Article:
Two Greene County school boards recently voted down full-day kindergarten, despite Gov. Mitch Daniels' belief that it will help Hoosier children become better overall students.
The local boards have that right, and I understand their reasoning: Financial concerns.
The board members -- and superintendents -- deserve a pat on the back for looking out for the taxpayers.
I'm not going to knock the boards for their decisions. They know their school corporations much better than I do.
But I would like to add my two cents worth on the issue.
First, most taxpayers don't understand the different funds superintendents and boards must deal with. Some believe a school can take from this fund to pay this person, and from another fund to do something else. It doesn't work that way, so getting additional money for full-day kindergarten -- if the state doesn't pay 100 percent -- is difficult.
But if it is close, I believe the overall benefit is well worth the belt-tightening.
I've lived with a preschool/elementary teacher the past 23-plus years, so I've heard many discussions about the pros and cons of full-day kindergarten and getting students off to a good start.
If full-day kindergarten is going to be a glorified daycare, then I'd vote against it every time.
If it's going to be set up for the students to learn social skills and academics, I say go for it.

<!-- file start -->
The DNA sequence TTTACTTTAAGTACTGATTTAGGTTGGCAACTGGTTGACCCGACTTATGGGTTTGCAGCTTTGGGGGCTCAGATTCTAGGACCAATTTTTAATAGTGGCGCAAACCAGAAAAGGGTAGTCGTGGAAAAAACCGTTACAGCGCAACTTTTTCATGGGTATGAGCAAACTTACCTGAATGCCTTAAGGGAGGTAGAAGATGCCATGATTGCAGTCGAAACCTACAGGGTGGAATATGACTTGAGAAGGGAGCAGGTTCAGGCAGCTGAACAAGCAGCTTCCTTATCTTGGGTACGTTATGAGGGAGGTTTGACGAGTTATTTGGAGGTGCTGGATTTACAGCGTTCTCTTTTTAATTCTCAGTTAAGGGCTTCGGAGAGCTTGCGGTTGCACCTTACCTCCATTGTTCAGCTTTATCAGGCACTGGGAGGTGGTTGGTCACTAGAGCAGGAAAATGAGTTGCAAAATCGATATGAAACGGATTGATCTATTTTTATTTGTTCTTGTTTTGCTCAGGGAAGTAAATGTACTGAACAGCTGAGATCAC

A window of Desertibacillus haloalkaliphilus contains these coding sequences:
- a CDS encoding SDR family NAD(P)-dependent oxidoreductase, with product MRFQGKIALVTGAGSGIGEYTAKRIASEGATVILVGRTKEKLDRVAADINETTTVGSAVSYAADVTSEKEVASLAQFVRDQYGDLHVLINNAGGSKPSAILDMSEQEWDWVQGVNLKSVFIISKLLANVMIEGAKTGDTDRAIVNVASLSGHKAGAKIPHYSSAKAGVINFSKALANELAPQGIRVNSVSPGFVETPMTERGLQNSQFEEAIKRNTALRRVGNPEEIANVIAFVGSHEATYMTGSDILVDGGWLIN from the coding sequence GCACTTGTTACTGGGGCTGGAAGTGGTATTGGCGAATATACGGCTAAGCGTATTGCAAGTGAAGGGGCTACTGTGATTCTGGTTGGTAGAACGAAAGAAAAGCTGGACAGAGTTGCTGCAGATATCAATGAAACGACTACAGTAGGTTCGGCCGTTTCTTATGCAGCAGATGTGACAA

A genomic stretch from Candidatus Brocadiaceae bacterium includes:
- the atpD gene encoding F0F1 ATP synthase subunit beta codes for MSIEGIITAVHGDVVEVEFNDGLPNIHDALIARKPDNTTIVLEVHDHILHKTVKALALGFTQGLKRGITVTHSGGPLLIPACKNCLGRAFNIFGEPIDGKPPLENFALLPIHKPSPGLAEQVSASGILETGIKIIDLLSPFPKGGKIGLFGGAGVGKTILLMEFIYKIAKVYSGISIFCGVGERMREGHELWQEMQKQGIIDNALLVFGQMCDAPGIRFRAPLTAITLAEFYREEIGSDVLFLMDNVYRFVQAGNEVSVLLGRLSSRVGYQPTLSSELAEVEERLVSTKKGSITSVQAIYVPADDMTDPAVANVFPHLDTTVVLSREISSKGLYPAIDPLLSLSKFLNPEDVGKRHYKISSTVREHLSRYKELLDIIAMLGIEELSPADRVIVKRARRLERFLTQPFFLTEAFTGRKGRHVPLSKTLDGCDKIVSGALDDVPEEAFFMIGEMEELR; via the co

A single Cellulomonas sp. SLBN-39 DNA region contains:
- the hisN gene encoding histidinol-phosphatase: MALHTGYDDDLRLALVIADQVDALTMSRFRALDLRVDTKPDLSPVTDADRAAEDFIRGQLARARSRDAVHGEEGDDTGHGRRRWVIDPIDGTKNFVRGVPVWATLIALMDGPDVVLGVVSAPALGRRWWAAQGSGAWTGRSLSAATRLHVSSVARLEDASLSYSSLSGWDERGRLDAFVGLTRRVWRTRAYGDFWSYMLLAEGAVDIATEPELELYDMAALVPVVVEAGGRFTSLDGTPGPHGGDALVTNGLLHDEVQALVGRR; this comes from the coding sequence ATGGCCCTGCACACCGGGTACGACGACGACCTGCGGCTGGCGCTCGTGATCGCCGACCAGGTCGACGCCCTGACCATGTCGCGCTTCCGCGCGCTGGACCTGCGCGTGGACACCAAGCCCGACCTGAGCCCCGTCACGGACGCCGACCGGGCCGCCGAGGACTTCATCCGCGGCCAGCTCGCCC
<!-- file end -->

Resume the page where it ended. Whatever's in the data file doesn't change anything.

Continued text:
Teachers are forced to deal with too many students in early elementary who lack social skills, and that takes away from the academic portion of the classroom.
What's wrong with getting students used to school in kindergarten, so that's not a problem in first grade? Can enough be accomplished in half-day kindergarten?
I'm not a big fan of the ISTEP test, and making students worry about passing a test in order to graduate. I do believe students must be held accountable in some form, or they won't do their best work.
Experts agree that babies/preschoolers form habits early. Students are starting school younger and younger all the time, and that's a debate for another day.
What's wrong with trying to build a solid foundation for our students from the get-go.
As my wife will admit, I'm far from an expert when it comes to building or fixing anything. But I do know that without a good foundation, a home, barn or student won't hold up in the long wrong.
I do believe too many students are "pushed through the system" without that solid foundation. I don't blame teachers, principals or superintendents.
It's public education. Teachers are forced to try and reach as many students as possible, and sometimes the bottom and top students are hurt.
The slower-learning students don't get the attention they need, and the top students aren't challenged.
It's not a perfect system. But if we start our students with a better foundation from the beginning, I believe it would help.
If you have a preschooler, let your local school board know how you feel. It's your child's future.
Chris is the general manager/editor for the Greene County Daily World. He can be reached by telephone at 847-4487 or 1-800-947-4487 or by e-mail at email@example.com